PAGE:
That’s one of things marketing is about. Gaining visibility among a specific target group. Going where they are. Searching them out. Using the least amount of resources for the most amount of gain. And, with the extremely limited resources most nonprofits operate with, you want to use those resources to get as much value as you can. The answer is to target specific the people or groups who will be most passionate about your mission. If you need to start identifying target groups, start with those organizations who have something in common with your nonprofit, as we talked about in Where to Go to Find Community Support.
Who are your nonprofit’s target groups? Who are your most ardent supporters? What are their characteristics? What do they read? What groups are they part of? How do they communicate with one another? How do they spend their leisure time? What do they spend their money? What is important to them? What are their values?
These are the types of question you need to be asking your supporters. The answers to these questions will tell you where to find and how to communicate about what to people interested in supporting you. You need to know you supporters, inside and out. Start where you are with what you have. From there branch out. And grow your base. You’re don’t want to spend money looking for just anyone to support you. You are looking to expend resources so they generate the most support as possible. You need to target your efforts.
Invite People In
It’s not enough to be visible to potential supporters. You have ask them to join you in your cause. And you have to ask them directly, clearly, and specifically. You want to leave no question as to what you want them to do. No, you’re not being pushy. You’re being forthright and honest. People appreciate that.
That means always have some sort of call to action in your communications. Tell people how they can best help you. Give them direction. Be the leader and ask them to follow. Donate now. Visit your state representative. Register now. Save my seat. Tell me your opinion. Volunteer. Vote. Whatever you’re doing, make it clear you how you want other people to join you.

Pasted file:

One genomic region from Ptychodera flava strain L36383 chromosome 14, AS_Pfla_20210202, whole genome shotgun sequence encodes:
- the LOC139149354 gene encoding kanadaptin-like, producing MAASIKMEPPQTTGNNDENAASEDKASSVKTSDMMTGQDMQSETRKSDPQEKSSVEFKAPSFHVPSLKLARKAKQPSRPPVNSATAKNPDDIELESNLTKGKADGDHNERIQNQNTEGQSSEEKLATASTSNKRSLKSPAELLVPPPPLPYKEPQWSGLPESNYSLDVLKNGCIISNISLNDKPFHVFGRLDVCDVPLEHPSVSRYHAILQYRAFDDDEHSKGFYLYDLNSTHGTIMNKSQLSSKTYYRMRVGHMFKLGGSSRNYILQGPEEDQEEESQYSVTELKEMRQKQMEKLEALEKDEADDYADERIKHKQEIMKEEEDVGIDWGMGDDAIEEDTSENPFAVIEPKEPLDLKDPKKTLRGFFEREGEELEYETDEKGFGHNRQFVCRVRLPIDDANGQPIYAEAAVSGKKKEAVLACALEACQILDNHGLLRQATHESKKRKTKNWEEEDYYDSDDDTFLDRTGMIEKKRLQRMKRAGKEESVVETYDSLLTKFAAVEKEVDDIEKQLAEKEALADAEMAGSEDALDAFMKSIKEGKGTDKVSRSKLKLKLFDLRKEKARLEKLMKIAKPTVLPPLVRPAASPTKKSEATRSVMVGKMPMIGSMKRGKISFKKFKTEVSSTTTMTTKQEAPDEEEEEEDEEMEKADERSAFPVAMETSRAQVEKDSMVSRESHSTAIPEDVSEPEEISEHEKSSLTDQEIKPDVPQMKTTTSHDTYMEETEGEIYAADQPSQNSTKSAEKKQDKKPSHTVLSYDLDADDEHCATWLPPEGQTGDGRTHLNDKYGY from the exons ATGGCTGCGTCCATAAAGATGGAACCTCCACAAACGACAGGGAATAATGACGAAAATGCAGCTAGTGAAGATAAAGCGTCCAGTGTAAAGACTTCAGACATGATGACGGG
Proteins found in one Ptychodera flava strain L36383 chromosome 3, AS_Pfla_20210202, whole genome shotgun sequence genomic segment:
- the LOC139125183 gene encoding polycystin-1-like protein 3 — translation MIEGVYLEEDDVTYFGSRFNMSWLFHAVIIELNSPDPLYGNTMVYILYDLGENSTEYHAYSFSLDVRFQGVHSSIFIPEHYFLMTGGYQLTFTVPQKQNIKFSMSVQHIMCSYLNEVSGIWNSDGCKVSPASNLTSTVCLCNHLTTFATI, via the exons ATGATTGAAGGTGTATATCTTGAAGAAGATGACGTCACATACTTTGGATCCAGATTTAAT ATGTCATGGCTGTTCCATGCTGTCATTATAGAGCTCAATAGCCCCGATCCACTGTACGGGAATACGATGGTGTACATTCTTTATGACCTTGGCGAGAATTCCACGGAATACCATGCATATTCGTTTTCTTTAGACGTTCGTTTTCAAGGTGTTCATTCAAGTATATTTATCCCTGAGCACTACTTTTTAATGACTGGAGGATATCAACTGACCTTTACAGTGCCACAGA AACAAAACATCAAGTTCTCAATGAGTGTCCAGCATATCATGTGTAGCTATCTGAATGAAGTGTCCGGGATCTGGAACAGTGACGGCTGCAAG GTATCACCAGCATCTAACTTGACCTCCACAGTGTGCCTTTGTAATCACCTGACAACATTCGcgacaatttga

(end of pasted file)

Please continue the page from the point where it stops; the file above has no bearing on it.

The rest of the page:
And make it easy for them to do so. How easy is it for people to get involved with you? What are the obstacles? How can you remove them? Do your processes work for everyone in your target group, including people who are different than you? Is your language offensive in any way? Are your images diverse? Make getting involved with you as easy and inviting as you can.
Which means you need periodic feedback from people regarding their experience with you. You won’t know unless you ask. Don’t’ just assume you know. Even if results are what you expected, after the survey you have objective evidence that what you say is true. That the community thinks what you think. That you really are inviting and easy to deal with. Which can help you attract more potential supporters. Which is what your goal is. For more on how to create donor communications that invite and engage in, read Creating Donor Communications that Work.
Wrapping It Up
To gain the community support you desire, including financial support, adapt some of the concepts from the field of marketing. Start by creating and conveying strong, singular messages, improving your unique brand. Direct monies where they will reach people with a propensity toward your cause, not just anybody, getting the most out of your scarce resources. Know your supporters inside and out so that you can invite others who have the same values to join you in ways they understand and will respond too. Then ask people to do what you want them to do. Ask directly, clearly, and specifically. Make sure it is easy and inviting for people to interact with you. Regularly ask for feedback on your supporters’ experiences. Take these marketing concepts and use them to ask for support, financial and otherwise. And you will find the community backing you crave.